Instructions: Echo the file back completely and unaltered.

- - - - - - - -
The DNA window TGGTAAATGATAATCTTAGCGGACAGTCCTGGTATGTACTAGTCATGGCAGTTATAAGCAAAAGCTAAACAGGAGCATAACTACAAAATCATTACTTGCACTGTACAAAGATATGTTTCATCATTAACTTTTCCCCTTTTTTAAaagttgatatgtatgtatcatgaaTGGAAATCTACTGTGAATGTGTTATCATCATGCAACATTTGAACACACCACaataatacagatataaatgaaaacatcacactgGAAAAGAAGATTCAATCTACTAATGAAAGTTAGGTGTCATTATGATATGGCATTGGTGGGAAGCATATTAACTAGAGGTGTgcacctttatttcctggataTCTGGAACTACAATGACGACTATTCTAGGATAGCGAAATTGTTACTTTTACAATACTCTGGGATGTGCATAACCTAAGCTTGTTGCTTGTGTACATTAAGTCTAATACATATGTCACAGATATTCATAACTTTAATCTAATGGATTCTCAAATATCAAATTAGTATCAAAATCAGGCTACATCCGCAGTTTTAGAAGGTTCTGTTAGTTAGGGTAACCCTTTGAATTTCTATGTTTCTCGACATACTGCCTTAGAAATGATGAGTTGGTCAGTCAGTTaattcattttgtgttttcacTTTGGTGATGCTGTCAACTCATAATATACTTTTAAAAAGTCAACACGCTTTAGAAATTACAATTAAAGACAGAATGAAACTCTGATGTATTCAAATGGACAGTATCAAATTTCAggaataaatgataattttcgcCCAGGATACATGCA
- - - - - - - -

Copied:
The DNA window TGGTAAATGATAATCTTAGCGGACAGTCCTGGTATGTACTAGTCATGGCAGTTATAAGCAAAAGCTAAACAGGAGCATAACTACAAAATCATTACTTGCACTGTACAAAGATATGTTTCATCATTAACTTTTCCCCTTTTTTAAaagttgatatgtatgtatcatgaaTGGAAATCTACTGTGAATGTGTTATCATCATGCAACATTTGAACACACCACaataatacagatataaatgaaaacatcacactgGAAAAGAAGATTCAATCTACTAATGAAAGTTAGGTGTCATTATGATATGGCATTGGTGGGAAGCATATTAACTAGAGGTGTgcacctttatttcctggataTCTGGAACTACAATGACGACTATTCTAGGATAGCGAAATTGTTACTTTTACAATACTCTGGGATGTGCATAACCTAAGCTTGTTGCTTGTGTACATTAAGTCTAATACATATGTCACAGATATTCATAACTTTAATCTAATGGATTCTCAAATATCAAATTAGTATCAAAATCAGGCTACATCCGCAGTTTTAGAAGGTTCTGTTAGTTAGGGTAACCCTTTGAATTTCTATGTTTCTCGACATACTGCCTTAGAAATGATGAGTTGGTCAGTCAGTTaattcattttgtgttttcacTTTGGTGATGCTGTCAACTCATAATATACTTTTAAAAAGTCAACACGCTTTAGAAATTACAATTAAAGACAGAATGAAACTCTGATGTATTCAAATGGACAGTATCAAATTTCAggaataaatgataattttcgcCCAGGATACATGCA